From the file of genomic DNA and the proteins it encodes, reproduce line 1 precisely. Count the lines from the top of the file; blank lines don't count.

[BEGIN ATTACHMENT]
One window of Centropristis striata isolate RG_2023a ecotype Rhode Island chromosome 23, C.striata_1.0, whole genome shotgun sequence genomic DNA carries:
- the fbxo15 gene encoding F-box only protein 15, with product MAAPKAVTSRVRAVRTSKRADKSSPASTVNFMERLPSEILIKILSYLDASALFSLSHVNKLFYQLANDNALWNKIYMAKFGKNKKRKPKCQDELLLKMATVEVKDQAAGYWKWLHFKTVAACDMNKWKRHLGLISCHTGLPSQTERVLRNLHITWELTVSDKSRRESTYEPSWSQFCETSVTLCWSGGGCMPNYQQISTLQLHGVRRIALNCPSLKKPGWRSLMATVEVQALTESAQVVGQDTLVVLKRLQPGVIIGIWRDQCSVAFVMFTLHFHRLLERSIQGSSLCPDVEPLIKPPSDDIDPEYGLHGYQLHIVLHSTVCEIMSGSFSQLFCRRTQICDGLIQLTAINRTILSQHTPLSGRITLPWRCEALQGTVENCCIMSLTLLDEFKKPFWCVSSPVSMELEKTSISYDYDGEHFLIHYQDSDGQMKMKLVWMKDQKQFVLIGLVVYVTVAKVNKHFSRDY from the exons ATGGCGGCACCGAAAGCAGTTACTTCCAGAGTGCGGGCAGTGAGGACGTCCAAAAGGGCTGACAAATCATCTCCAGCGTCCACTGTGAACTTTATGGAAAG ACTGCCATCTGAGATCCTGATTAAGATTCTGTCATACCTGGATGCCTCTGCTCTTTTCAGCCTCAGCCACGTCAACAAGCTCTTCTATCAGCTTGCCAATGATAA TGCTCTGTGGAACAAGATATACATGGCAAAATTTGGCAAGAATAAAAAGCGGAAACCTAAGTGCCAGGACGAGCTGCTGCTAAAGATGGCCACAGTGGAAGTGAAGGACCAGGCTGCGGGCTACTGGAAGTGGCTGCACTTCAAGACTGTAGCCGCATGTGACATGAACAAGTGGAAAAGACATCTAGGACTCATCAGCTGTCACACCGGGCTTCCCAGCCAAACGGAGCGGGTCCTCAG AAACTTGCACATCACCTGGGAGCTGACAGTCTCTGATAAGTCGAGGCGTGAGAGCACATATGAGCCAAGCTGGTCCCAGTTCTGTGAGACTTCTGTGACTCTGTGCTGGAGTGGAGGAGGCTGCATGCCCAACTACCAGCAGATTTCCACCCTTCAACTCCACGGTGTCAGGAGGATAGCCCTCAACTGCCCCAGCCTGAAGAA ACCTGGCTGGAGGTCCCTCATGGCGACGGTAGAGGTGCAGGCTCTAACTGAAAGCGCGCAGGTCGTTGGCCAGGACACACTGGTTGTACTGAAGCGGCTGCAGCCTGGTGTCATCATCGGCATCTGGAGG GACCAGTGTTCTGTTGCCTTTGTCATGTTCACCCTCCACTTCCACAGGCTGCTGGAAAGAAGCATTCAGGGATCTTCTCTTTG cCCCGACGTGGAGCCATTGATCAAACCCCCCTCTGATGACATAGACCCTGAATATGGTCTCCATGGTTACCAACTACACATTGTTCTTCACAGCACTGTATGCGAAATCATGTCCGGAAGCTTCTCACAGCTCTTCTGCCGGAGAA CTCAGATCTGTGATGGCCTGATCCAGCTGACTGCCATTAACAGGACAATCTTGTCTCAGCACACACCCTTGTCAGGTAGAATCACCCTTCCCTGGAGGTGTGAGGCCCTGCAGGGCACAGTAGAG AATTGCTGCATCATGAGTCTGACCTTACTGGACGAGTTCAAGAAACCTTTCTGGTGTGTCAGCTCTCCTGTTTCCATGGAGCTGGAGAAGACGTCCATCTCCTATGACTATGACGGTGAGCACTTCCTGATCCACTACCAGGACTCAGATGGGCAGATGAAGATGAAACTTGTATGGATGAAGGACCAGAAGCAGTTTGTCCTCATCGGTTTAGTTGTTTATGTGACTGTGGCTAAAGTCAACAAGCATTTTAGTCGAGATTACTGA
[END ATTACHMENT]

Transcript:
One window of Centropristis striata isolate RG_2023a ecotype Rhode Island chromosome 23, C.striata_1.0, whole genome shotgun sequence genomic DNA carries: